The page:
The lowest note of any representative CCS is Ab below middle C (Beneath The Waters – I Will Rise) and the highest note is two octaves above that (Jesus At The Center)!  Of course many churches alter the keys to accommodate the more conservative vocal range of local congregations; although 11/25 songs have a melodic range of a major 9th or greater, making them hard to transpose and remain singable.  Individual song sections (Verse, Chorus, Bridge) never have a melodic range larger than an octave (Beneath the Waters being the only exception) and it’s often quite a bit smaller, around a perfect 5th.  Moreover, as song sections progress (Verse to Chorus to Bridge) they often each have a higher “pitch center of gravity”; also matched by progressively louder, denser musical accompaniment.  Basically, popular CCS are designed to musically build.

In summary, if you don’t resonate musically with CCS, it’s simply revealing it doesn’t fit your musical schema (preferences).  That schema has been shaped over your adolescence, through significant moments of your life, through parental and familial influence, through peer associations, and through education and experience.  It’s absurd to think there must be some musical style that everyone will (or should) resonate with for worship, there’s not.  There never will be (until heaven)!  Which makes the church all the more exceptional… that people of diverse cultures, backgrounds, education, and experience choose to come together and worship God in spite of their deeply held musical preferences.

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5 Comments


  1.  

    Thanks so much for these articles! Really interesting stuff. I’ll look forward to more.

    An exception to prove the rule: If I’m counting correctly, Matt Redman actually does have a very singable section in 7/8 in one of his songs – the part that starts about halfway through ‘Breathing the Breath’ on the album ‘Facedown’. I’d be interested to know how often that’s ever used in Sunday worship.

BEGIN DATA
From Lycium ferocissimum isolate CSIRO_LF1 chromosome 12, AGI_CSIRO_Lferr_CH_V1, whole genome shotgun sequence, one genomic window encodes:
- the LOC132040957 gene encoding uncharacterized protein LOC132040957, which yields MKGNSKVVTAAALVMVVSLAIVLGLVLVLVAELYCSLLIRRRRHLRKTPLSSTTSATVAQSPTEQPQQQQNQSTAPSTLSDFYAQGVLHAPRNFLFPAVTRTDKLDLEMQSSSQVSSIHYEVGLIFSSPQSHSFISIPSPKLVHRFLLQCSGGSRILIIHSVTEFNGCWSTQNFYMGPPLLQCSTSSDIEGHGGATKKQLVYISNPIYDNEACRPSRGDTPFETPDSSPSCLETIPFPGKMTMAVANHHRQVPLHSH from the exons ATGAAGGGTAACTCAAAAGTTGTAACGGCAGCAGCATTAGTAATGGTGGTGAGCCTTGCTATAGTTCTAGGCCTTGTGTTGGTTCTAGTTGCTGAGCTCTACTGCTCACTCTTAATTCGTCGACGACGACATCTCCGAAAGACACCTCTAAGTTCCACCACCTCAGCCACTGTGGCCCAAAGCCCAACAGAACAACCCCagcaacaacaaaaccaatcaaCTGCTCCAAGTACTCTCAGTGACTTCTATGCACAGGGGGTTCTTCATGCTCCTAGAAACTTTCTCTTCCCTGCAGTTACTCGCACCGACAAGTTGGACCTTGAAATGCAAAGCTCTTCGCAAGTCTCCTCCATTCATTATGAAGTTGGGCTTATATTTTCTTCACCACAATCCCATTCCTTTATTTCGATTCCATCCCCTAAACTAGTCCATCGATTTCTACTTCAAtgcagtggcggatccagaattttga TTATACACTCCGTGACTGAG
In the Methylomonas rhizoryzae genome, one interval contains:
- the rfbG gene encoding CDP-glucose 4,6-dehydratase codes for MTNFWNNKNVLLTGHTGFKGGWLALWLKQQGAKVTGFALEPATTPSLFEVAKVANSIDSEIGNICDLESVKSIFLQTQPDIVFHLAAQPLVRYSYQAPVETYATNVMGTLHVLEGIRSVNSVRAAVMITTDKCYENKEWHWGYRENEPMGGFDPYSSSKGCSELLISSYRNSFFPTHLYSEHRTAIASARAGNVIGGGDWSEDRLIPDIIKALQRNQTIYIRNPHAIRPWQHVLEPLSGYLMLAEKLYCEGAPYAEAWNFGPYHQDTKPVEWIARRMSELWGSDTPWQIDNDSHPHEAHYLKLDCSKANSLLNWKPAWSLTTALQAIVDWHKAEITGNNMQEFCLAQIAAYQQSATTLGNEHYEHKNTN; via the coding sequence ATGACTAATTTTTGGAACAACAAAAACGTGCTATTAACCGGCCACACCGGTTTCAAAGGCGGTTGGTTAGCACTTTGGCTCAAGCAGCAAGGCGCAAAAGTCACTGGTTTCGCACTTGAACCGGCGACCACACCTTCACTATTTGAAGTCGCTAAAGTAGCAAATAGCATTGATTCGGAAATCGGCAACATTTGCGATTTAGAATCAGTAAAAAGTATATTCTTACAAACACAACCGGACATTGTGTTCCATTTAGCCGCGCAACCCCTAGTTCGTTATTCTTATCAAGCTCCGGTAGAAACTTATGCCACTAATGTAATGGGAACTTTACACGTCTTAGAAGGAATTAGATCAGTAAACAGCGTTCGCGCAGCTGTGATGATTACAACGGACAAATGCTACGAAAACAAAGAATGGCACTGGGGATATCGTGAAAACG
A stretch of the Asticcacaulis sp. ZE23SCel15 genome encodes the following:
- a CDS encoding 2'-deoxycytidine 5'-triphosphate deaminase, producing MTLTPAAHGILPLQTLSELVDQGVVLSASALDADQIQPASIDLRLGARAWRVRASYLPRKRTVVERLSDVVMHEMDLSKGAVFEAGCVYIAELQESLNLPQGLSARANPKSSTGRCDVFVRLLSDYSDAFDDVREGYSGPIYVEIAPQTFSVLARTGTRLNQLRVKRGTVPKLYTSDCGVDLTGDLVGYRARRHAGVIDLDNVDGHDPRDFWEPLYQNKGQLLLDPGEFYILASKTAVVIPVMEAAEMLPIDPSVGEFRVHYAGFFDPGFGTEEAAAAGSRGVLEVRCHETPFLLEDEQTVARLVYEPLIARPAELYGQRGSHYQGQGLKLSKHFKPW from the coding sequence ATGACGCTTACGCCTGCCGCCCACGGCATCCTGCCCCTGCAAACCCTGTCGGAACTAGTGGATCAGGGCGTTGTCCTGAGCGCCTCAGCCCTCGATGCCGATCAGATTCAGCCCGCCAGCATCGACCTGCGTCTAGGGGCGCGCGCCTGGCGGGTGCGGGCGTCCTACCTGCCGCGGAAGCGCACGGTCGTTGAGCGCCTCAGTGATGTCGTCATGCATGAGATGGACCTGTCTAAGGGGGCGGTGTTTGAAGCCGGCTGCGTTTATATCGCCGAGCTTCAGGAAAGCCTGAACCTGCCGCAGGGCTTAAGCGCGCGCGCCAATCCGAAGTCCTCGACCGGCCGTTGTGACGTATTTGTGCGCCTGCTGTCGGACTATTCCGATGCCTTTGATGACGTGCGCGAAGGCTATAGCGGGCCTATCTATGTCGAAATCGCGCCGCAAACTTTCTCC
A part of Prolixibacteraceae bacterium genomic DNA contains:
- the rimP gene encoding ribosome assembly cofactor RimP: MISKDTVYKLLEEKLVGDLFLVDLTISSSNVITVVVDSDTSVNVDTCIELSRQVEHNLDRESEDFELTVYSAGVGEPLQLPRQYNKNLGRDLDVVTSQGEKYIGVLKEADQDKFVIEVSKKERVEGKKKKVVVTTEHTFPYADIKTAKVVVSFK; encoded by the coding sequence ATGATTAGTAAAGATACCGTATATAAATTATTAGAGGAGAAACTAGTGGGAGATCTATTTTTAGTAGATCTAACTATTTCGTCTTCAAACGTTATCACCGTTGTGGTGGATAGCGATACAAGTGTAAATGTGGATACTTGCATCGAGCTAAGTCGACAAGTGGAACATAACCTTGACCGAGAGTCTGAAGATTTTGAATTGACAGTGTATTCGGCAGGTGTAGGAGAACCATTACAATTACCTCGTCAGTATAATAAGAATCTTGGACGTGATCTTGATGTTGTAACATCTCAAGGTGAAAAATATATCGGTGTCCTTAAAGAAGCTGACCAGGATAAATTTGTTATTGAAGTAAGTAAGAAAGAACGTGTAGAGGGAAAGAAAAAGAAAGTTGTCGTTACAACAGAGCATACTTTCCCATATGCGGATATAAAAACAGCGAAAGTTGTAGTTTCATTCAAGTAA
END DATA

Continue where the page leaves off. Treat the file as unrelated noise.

An interesting additional study would be into the average level of guitar playing skill among regular Sunday worship leaders. If moving beyond 4/4 is going to put the song beyond the abilities of a significant proportion of the people who choose songs then anything else is never going to break into the CCLI charts.




  2.  

    Hello Daniel, Thank you for your analytical work, clearly communicated in simple direct language, suitable for this arena of publication. I agree with you on most fronts. CCS is a utilitarian music and it is generally good at what it does with its ‘time and place’. That is why it works in its context.

    For myself personally, when choosing to listen to, or be involved in music which endeavours to convey notions of a metaphysical ontology, I go for highest art form I can get. I figure the divine is worth it. Most CCS lyrics do not convey the profundity or cognitive depth that I personally long for, but how to use linguistics to convey the ineffable? I also wish for the music to be intrinsically imbued with depth and thus I lean towards contrapuntal settings. All useless for the non-musician and general church-goer.

    If one wants the public to be involved, then one generally has to reduce the sophistication of the music and words to a level which enables them to be involved. Thus the tendency for puerile and banal lyrics and music structures. Composing CCS that is simple yet not banal, that distills theological discussions without making them trite is a very difficult and challenging thing to do, and very few achieve it. Making a simple harmonic progression profound is just as hard. However, it has been done before and it will be done again.

    In the end, time will tell. The best of the best will last; will continue to be used long after their ‘hit’ status has evaporated.

    Dr Robert W B Burrell




  3.  

    My comment is a general one for worship in today’s church. Most songs use “I” and not “We”, so finding corporate worship songs that are contemporary is a difficult task. I love intimate worship but when you come together, Christian song writers should be sensitive to the need to song corporate with corporate words.

    Thanks.




    •  

      Sure, 16/25 (top CCS as reported by CCLI) did use the personal singular pronouns rather than plural… but that still leaves a fair few songs to work with if this is representative of the field. Having said that… can’t “I/me” when sung in a communal context have a plural sense about it? meaning… if we all sing “I” together, it’s an acknowlegement of each of our decisions to join in the corporate worship. At least in a western culture, I’m not sure the use of the 1st person singular in lyrics is as significant an issue as people might propose. Just my 2 cents :)